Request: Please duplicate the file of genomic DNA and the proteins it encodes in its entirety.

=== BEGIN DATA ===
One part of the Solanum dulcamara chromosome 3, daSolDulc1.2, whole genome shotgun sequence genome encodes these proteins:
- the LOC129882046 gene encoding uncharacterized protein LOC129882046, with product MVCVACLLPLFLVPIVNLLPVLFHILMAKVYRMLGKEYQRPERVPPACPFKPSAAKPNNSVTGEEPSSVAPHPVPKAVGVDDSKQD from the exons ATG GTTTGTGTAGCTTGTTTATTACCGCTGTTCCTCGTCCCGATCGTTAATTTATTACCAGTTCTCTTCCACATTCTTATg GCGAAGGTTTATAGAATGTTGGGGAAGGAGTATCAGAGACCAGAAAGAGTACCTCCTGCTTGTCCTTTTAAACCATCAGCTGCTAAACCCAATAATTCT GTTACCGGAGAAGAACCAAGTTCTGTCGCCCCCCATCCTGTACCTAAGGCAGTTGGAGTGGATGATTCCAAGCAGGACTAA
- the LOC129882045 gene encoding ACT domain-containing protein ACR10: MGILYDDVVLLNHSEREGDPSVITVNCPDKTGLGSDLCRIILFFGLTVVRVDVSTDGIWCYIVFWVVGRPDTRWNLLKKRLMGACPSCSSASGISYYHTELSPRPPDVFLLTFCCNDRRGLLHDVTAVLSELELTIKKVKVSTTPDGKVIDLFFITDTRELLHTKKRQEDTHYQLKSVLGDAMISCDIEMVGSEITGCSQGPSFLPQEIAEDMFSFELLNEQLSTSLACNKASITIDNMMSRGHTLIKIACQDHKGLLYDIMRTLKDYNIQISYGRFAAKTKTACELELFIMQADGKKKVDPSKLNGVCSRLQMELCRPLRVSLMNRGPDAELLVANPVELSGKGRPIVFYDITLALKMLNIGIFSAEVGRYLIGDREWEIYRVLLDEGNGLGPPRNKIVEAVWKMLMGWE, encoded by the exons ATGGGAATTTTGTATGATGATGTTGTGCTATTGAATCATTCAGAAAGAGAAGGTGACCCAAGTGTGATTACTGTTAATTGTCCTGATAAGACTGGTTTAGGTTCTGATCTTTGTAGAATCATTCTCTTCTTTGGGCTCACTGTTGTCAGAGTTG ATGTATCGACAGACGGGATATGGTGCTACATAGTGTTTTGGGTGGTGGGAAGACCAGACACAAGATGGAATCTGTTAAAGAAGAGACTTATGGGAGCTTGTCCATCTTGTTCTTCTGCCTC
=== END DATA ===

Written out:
One part of the Solanum dulcamara chromosome 3, daSolDulc1.2, whole genome shotgun sequence genome encodes these proteins:
- the LOC129882046 gene encoding uncharacterized protein LOC129882046, with product MVCVACLLPLFLVPIVNLLPVLFHILMAKVYRMLGKEYQRPERVPPACPFKPSAAKPNNSVTGEEPSSVAPHPVPKAVGVDDSKQD from the exons ATG GTTTGTGTAGCTTGTTTATTACCGCTGTTCCTCGTCCCGATCGTTAATTTATTACCAGTTCTCTTCCACATTCTTATg GCGAAGGTTTATAGAATGTTGGGGAAGGAGTATCAGAGACCAGAAAGAGTACCTCCTGCTTGTCCTTTTAAACCATCAGCTGCTAAACCCAATAATTCT GTTACCGGAGAAGAACCAAGTTCTGTCGCCCCCCATCCTGTACCTAAGGCAGTTGGAGTGGATGATTCCAAGCAGGACTAA
- the LOC129882045 gene encoding ACT domain-containing protein ACR10: MGILYDDVVLLNHSEREGDPSVITVNCPDKTGLGSDLCRIILFFGLTVVRVDVSTDGIWCYIVFWVVGRPDTRWNLLKKRLMGACPSCSSASGISYYHTELSPRPPDVFLLTFCCNDRRGLLHDVTAVLSELELTIKKVKVSTTPDGKVIDLFFITDTRELLHTKKRQEDTHYQLKSVLGDAMISCDIEMVGSEITGCSQGPSFLPQEIAEDMFSFELLNEQLSTSLACNKASITIDNMMSRGHTLIKIACQDHKGLLYDIMRTLKDYNIQISYGRFAAKTKTACELELFIMQADGKKKVDPSKLNGVCSRLQMELCRPLRVSLMNRGPDAELLVANPVELSGKGRPIVFYDITLALKMLNIGIFSAEVGRYLIGDREWEIYRVLLDEGNGLGPPRNKIVEAVWKMLMGWE, encoded by the exons ATGGGAATTTTGTATGATGATGTTGTGCTATTGAATCATTCAGAAAGAGAAGGTGACCCAAGTGTGATTACTGTTAATTGTCCTGATAAGACTGGTTTAGGTTCTGATCTTTGTAGAATCATTCTCTTCTTTGGGCTCACTGTTGTCAGAGTTG ATGTATCGACAGACGGGATATGGTGCTACATAGTGTTTTGGGTGGTGGGAAGACCAGACACAAGATGGAATCTGTTAAAGAAGAGACTTATGGGAGCTTGTCCATCTTGTTCTTCTGCCTC